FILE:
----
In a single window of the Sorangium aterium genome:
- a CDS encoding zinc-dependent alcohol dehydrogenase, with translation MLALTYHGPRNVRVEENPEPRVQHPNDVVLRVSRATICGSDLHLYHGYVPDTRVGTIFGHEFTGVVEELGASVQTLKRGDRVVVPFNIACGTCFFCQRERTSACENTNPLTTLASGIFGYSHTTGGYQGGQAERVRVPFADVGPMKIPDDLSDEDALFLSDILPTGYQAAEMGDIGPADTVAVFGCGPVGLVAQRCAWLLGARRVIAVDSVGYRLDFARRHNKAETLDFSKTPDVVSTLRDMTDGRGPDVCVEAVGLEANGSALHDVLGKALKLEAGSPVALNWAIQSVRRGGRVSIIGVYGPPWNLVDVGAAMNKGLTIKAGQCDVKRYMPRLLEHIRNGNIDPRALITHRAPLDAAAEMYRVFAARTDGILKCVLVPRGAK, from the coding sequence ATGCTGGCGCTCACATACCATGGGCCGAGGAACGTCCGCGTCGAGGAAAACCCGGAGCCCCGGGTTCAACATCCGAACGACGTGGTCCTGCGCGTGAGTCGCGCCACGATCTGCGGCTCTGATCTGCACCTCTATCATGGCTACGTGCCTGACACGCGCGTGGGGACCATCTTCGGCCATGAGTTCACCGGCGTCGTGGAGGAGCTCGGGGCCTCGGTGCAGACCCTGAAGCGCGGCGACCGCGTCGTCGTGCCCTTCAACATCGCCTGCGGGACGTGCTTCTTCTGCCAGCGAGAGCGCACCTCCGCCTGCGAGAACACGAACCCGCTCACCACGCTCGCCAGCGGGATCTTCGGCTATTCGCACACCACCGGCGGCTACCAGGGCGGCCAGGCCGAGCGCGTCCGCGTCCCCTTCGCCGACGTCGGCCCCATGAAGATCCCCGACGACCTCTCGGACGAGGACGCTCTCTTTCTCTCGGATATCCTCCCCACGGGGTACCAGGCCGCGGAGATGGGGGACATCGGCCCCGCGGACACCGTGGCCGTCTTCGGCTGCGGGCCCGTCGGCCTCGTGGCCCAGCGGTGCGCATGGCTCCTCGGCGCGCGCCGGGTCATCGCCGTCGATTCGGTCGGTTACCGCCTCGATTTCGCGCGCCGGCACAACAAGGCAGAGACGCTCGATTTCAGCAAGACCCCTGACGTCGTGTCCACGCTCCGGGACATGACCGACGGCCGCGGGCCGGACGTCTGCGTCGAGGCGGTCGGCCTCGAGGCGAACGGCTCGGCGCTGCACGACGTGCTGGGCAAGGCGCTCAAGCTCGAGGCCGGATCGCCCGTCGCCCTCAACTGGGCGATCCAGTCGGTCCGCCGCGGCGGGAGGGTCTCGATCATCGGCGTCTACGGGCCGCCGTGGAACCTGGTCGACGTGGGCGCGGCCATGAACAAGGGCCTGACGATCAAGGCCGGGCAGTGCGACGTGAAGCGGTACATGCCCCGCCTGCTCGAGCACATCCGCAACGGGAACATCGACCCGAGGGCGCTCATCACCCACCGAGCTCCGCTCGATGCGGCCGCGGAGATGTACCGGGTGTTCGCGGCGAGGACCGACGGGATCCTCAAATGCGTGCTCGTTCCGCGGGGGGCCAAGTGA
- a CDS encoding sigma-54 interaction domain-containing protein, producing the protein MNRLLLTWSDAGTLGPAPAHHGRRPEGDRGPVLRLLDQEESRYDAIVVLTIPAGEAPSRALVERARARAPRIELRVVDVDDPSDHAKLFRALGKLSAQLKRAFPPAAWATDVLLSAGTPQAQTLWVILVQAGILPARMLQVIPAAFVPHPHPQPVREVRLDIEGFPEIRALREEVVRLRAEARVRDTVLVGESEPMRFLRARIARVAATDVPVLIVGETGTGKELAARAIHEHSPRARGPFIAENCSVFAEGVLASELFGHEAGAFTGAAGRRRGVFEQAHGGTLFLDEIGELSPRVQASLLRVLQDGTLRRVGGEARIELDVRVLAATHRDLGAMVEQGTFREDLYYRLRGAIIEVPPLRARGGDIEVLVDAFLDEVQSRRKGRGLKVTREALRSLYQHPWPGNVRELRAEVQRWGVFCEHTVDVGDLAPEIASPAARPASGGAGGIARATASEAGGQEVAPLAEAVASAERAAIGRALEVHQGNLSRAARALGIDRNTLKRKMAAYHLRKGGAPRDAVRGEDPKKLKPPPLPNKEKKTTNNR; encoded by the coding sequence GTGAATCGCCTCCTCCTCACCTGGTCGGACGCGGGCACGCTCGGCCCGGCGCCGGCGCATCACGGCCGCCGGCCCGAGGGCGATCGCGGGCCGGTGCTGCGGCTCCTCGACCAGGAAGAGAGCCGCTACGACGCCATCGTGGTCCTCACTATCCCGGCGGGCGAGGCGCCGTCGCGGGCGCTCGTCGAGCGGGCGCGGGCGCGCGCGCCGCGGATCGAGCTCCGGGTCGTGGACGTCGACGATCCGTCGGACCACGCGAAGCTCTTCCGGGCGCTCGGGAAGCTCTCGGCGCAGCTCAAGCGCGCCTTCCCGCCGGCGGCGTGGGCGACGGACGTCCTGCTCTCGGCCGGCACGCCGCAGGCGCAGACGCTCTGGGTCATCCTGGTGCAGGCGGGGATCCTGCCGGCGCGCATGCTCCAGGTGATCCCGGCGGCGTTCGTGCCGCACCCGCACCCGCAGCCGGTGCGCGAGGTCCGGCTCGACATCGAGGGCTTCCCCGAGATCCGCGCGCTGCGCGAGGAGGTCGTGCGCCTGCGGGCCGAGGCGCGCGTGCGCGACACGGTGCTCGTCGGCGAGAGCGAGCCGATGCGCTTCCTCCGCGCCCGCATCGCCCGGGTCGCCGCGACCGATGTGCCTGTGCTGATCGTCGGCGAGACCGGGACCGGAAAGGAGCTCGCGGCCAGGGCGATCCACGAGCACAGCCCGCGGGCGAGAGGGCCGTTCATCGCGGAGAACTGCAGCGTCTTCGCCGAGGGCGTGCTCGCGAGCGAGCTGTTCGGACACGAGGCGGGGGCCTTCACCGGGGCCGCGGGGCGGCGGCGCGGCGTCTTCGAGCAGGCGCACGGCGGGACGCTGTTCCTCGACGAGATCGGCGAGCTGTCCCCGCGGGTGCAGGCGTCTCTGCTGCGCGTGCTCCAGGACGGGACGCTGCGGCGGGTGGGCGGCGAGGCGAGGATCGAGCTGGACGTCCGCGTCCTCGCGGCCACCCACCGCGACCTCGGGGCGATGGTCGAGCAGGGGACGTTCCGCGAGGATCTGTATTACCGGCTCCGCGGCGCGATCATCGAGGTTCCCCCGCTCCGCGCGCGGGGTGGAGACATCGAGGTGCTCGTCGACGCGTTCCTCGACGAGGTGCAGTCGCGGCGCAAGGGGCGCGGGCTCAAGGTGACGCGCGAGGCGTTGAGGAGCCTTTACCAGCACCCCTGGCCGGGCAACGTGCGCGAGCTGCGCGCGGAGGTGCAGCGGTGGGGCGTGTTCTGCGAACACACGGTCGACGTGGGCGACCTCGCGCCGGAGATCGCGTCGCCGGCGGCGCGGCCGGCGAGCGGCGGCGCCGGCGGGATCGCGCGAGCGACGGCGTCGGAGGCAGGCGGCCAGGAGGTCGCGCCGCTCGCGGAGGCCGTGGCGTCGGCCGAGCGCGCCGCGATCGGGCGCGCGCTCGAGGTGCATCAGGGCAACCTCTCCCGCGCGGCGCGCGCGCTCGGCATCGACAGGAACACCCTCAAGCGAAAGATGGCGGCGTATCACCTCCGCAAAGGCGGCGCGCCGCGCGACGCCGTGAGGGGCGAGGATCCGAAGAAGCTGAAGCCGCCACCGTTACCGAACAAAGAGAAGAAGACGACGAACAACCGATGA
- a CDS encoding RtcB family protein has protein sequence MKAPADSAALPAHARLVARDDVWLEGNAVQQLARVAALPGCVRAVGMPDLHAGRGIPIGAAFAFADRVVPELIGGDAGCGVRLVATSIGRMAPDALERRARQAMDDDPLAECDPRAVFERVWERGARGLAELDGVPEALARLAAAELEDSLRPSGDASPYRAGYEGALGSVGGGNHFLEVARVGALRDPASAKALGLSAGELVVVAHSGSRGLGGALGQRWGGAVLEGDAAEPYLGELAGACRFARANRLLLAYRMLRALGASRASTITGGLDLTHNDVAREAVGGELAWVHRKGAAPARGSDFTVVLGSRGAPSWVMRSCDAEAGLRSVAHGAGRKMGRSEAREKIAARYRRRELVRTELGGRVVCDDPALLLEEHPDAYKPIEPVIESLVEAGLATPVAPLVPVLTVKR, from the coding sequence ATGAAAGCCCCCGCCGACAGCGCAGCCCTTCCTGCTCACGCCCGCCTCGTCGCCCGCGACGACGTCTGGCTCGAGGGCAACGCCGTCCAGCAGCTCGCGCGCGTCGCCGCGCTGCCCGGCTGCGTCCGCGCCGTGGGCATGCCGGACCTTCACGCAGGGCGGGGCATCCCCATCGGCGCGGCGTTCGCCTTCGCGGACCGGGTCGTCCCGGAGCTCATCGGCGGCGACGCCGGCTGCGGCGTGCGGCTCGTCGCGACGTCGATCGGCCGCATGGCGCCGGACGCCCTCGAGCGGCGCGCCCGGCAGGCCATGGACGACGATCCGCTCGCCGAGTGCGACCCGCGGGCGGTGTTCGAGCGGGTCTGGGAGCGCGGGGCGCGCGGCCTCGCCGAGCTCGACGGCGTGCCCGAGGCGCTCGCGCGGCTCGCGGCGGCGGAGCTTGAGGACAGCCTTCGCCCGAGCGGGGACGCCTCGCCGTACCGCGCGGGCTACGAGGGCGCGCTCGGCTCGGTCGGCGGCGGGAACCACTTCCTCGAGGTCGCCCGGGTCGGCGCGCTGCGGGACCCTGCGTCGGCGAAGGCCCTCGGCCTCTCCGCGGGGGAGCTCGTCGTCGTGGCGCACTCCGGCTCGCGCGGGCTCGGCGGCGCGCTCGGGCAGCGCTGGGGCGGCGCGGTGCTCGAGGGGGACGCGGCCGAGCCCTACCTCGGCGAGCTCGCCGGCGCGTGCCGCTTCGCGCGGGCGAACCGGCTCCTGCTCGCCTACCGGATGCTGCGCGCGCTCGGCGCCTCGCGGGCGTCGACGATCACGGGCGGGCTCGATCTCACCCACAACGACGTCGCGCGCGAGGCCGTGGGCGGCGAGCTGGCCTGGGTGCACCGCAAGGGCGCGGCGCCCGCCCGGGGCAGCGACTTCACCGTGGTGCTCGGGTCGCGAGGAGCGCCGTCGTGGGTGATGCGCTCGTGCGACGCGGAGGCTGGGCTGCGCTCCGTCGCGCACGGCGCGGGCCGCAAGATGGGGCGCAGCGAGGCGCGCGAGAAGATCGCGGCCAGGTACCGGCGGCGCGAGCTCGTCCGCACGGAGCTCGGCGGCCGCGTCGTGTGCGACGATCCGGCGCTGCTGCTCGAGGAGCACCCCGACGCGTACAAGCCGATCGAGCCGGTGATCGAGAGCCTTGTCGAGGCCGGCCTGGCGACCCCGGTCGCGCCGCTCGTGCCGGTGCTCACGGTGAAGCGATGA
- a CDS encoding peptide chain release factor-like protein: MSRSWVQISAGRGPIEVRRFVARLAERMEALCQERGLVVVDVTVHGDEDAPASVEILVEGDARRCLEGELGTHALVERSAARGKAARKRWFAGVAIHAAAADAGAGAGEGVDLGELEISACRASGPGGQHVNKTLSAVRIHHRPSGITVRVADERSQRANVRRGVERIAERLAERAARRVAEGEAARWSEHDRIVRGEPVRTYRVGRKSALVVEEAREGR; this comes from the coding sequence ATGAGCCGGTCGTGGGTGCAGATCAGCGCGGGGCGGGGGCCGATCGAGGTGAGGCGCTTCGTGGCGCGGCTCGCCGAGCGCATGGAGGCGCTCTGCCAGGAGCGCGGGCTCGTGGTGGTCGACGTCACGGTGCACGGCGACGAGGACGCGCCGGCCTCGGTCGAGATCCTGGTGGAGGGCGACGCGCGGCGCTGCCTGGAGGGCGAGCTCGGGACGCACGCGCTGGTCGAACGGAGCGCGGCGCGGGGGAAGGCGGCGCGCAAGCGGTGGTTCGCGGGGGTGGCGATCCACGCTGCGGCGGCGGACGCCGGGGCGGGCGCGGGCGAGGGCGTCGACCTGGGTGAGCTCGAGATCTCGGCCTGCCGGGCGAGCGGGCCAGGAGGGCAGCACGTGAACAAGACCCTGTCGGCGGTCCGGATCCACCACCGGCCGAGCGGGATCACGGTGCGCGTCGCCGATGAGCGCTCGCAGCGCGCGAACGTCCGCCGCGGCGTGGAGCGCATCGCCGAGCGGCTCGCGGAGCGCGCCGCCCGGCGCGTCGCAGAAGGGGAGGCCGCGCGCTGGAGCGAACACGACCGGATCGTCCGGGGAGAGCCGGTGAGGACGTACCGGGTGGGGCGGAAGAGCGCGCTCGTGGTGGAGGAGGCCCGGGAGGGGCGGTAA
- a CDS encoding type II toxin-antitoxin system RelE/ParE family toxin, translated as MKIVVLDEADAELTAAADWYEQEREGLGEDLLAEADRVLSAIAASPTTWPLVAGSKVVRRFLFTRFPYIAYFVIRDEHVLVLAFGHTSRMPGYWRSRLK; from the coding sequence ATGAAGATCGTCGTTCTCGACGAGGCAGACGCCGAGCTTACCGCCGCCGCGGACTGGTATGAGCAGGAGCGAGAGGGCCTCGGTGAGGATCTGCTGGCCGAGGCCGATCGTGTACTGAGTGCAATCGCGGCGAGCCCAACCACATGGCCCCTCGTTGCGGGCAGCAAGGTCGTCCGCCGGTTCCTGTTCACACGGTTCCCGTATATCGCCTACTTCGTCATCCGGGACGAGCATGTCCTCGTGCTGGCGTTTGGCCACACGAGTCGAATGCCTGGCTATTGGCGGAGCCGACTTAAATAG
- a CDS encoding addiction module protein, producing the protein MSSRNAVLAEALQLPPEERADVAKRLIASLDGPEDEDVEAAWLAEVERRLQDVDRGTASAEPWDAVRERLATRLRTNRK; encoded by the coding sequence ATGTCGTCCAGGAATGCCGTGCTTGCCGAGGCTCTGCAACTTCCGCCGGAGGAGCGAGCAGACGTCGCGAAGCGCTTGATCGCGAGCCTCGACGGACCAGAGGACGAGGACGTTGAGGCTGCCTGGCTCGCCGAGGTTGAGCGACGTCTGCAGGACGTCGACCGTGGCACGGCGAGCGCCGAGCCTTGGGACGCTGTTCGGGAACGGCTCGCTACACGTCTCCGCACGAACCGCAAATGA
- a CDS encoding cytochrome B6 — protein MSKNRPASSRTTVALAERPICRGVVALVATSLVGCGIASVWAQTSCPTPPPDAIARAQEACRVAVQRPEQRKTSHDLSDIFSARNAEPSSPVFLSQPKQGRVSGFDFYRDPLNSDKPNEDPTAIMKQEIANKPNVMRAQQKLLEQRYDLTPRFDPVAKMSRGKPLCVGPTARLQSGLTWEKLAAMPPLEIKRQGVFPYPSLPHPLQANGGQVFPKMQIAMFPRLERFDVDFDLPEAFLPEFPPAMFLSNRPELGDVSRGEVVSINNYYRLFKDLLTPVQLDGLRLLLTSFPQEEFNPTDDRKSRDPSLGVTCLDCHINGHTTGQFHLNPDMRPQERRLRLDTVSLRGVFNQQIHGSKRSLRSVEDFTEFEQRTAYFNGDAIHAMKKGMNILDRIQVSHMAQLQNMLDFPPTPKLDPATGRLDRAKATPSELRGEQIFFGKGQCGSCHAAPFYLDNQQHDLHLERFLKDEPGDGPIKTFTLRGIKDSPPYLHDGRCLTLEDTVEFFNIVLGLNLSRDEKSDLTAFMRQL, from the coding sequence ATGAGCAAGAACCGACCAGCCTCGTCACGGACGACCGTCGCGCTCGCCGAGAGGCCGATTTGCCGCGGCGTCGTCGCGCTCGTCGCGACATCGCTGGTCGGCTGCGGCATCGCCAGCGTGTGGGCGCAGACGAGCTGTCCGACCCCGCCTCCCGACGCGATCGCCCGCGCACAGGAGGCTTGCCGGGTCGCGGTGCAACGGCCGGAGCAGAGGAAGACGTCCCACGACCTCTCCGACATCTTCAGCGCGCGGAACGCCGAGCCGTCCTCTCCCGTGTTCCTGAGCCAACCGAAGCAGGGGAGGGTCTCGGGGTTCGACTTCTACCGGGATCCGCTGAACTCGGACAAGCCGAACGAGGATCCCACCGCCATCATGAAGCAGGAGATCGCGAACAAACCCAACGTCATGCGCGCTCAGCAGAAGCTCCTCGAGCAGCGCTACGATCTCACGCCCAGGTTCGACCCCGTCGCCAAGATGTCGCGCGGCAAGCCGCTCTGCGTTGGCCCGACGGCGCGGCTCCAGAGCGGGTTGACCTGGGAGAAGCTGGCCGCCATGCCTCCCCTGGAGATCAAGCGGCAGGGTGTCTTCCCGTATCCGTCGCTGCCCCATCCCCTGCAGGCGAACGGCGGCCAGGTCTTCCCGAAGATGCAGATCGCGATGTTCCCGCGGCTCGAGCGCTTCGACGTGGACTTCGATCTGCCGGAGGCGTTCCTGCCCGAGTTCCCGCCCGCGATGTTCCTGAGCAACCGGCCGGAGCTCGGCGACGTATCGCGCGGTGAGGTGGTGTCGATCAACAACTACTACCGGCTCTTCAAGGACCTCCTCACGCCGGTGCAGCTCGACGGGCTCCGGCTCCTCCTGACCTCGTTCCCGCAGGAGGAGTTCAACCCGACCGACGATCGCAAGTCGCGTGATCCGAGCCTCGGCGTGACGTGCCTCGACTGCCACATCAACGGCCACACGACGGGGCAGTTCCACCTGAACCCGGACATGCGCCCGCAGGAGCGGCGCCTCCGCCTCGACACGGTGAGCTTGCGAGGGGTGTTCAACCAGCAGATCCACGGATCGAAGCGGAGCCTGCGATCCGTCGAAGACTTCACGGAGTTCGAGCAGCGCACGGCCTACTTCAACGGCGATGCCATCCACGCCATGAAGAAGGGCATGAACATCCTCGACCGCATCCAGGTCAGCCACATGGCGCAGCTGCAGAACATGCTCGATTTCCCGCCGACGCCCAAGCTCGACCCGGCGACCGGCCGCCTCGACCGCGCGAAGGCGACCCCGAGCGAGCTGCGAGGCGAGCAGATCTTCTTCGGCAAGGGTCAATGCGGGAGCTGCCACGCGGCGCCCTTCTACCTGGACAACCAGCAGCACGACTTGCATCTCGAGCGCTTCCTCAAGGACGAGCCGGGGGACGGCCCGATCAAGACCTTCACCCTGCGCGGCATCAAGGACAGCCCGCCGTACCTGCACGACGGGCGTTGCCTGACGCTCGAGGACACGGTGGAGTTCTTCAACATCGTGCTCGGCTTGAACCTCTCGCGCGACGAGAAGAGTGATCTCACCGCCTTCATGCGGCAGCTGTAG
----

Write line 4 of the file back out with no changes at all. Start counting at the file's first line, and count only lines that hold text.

- a CDS encoding RtcB family protein has protein sequence MKAPADSAALPAHARLVARDDVWLEGNAVQQLARVAALPGCVRAVGMPDLHAGRGIPIGAAFAFADRVVPELIGGDAGCGVRLVATSIGRMAPDALERRARQAMDDDPLAECDPRAVFERVWERGARGLAELDGVPEALARLAAAELEDSLRPSGDASPYRAGYEGALGSVGGGNHFLEVARVGALRDPASAKALGLSAGELVVVAHSGSRGLGGALGQRWGGAVLEGDAAEPYLGELAGACRFARANRLLLAYRMLRALGASRASTITGGLDLTHNDVAREAVGGELAWVHRKGAAPARGSDFTVVLGSRGAPSWVMRSCDAEAGLRSVAHGAGRKMGRSEAREKIAARYRRRELVRTELGGRVVCDDPALLLEEHPDAYKPIEPVIESLVEAGLATPVAPLVPVLTVKR, from the coding sequence ATGAAAGCCCCCGCCGACAGCGCAGCCCTTCCTGCTCACGCCCGCCTCGTCGCCCGCGACGACGTCTGGCTCGAGGGCAACGCCGTCCAGCAGCTCGCGCGCGTCGCCGCGCTGCCCGGCTGCGTCCGCGCCGTGGGCATGCCGGACCTTCACGCAGGGCGGGGCATCCCCATCGGCGCGGCGTTCGCCTTCGCGGACCGGGTCGTCCCGGAGCTCATCGGCGGCGACGCCGGCTGCGGCGTGCGGCTCGTCGCGACGTCGATCGGCCGCATGGCGCCGGACGCCCTCGAGCGGCGCGCCCGGCAGGCCATGGACGACGATCCGCTCGCCGAGTGCGACCCGCGGGCGGTGTTCGAGCGGGTCTGGGAGCGCGGGGCGCGCGGCCTCGCCGAGCTCGACGGCGTGCCCGAGGCGCTCGCGCGGCTCGCGGCGGCGGAGCTTGAGGACAGCCTTCGCCCGAGCGGGGACGCCTCGCCGTACCGCGCGGGCTACGAGGGCGCGCTCGGCTCGGTCGGCGGCGGGAACCACTTCCTCGAGGTCGCCCGGGTCGGCGCGCTGCGGGACCCTGCGTCGGCGAAGGCCCTCGGCCTCTCCGCGGGGGAGCTCGTCGTCGTGGCGCACTCCGGCTCGCGCGGGCTCGGCGGCGCGCTCGGGCAGCGCTGGGGCGGCGCGGTGCTCGAGGGGGACGCGGCCGAGCCCTACCTCGGCGAGCTCGCCGGCGCGTGCCGCTTCGCGCGGGCGAACCGGCTCCTGCTCGCCTACCGGATGCTGCGCGCGCTCGGCGCCTCGCGGGCGTCGACGATCACGGGCGGGCTCGATCTCACCCACAACGACGTCGCGCGCGAGGCCGTGGGCGGCGAGCTGGCCTGGGTGCACCGCAAGGGCGCGGCGCCCGCCCGGGGCAGCGACTTCACCGTGGTGCTCGGGTCGCGAGGAGCGCCGTCGTGGGTGATGCGCTCGTGCGACGCGGAGGCTGGGCTGCGCTCCGTCGCGCACGGCGCGGGCCGCAAGATGGGGCGCAGCGAGGCGCGCGAGAAGATCGCGGCCAGGTACCGGCGGCGCGAGCTCGTCCGCACGGAGCTCGGCGGCCGCGTCGTGTGCGACGATCCGGCGCTGCTGCTCGAGGAGCACCCCGACGCGTACAAGCCGATCGAGCCGGTGATCGAGAGCCTTGTCGAGGCCGGCCTGGCGACCCCGGTCGCGCCGCTCGTGCCGGTGCTCACGGTGAAGCGATGA